This afternoon, Congresswoman Niki Tsongas supported and the House of Representatives approved the Fiscal Year 2013 Department of Defense Appropriations bill. The bill advances several initiatives championed by Tsongas by tripling the funding for body armor research and development, providing funding to develop body armor specifically for female soldiers, funding the Department of Defense Rapid Innovation Fund which allows small businesses to compete for government contracts, and the bill stipulates that no funding can be used to initiate a BRAC for the next year.
"Soldiers in Iraq and Afghanistan are outfitted with body armor that weighs up to 40 pounds," said Congresswoman Tsongas. "Combined with helmets, rifles, ammunition, backpacks, and other equipment, the load that they are carrying on a day-to-day basis can exceed 120 pounds. Bearing such heavy loads can lead to a multitude of health challenges among servicemembers. Even more alarming, I've heard testimony from servicemembers who remove their body armor in combat because it is too heavy."
"Over the past few years, we've been working to accelerate the development of safer, lighter-weight body armor for our troops in the field," added Tsongas. "Today's bill triples the amount of funding for body armor research and development and reflects the concern of myself and many other members of Congress that we need to be doing more to develop the best possible body armor systems--even as we begin to draw down from Afghanistan."
A bill authored by Tsongas and ultimately signed into law by the President in 2009 established direct funding for research, development and procurement of body armor so that Congress could more easily address shortcomings with the current body armor programs and promote the development of body armor that is best suited to protecting our soldiers against current threats.
"In addition to this expanded financial commitment for body armor development, a provision I authored in this year's NDAA and echoed in today's bill recognizes the role that women are increasingly playing on the front lines of our battlefields by directing the DoD to develop body armor specifically for female soldiers," Tsongas explained. "Fourteen percent of the Army is now female, a figure that is expected to rise to 25% by 2025, and we can expect that women will see their combat roles expanded further in the years ahead. Our female soldiers should be provided the same level of protection as their male counterparts and the language included in the NDAA, coupled with the funding included in the bill we passed today, for the first time directs the development of gender-specific body armor to ensure that this life saving technology properly fits and protects all of our servicemembers."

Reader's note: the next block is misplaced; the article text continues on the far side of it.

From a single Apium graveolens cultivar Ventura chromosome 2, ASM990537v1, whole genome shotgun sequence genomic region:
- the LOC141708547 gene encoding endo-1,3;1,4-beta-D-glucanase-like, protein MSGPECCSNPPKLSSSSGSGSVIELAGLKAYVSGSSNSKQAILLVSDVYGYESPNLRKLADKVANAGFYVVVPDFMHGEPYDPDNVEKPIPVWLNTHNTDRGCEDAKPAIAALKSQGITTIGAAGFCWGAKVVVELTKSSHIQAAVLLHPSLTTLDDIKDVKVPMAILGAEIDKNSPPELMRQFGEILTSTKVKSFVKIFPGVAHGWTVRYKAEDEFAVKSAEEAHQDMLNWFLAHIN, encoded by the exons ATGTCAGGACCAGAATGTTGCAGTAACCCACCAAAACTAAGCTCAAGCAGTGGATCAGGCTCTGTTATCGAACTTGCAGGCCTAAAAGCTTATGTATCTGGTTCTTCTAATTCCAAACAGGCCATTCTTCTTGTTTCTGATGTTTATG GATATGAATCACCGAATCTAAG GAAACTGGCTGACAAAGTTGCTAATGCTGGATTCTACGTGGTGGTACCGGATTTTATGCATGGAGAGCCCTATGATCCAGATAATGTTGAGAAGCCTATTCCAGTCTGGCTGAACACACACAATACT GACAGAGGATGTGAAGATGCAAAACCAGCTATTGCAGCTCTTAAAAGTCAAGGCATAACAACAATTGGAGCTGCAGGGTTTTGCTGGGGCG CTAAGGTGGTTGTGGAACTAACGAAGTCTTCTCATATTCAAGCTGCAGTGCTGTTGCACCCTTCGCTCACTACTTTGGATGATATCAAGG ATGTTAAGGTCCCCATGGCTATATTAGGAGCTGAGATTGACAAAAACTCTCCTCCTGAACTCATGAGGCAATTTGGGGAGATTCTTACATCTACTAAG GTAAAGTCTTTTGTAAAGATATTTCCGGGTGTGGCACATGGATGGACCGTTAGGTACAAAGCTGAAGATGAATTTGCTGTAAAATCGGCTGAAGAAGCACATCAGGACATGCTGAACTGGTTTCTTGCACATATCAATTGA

"This bill also funds the Rapid Innovation Program which will give small businesses the opportunity to compete for Department of Defense grants to more rapidly meet critical national security needs," added Tsongas. "At the end of last year, we successfully extended the Small Business Innovative Research Program which has proven to be particularly critical to the Department of Defense, providing our military with a wide range of technologies that have directly improved the safety of our troops and our national security. I've supported the Rapid Innovation Program for the past three years because I believe it builds on the success of the SBIR program by supporting a critical sector of our economy while ensuring that our military is able to maintain its technological advantage over our enemies and competitors. I believe small, high-tech Massachusetts companies are well-positioned to benefit from this program."
"Despite the significant gains for Massachusetts and our troops contained in this bill, I am disappointed that House Republicans ignored the advice of our Generals and enacted defense spending levels that far exceed the needs of our military. This bill provides $3.1 billion in funding for the Defense Department above the Administration's request, which the Secretary of Defense and Chairman of the Joint Chiefs of Staff both termed as unnecessary. I believe this comes at the cost of other vital priorities for our country such as rebuilding our infrastructure, making college more affordable, and reducing our deficit," Tsongas added.
"Finally, I did appreciate the robust debate on Afghanistan and supported several amendments reducing our commitment of troops in Afghanistan. However, I regret that none of those amendments were successful," Tsongas concluded.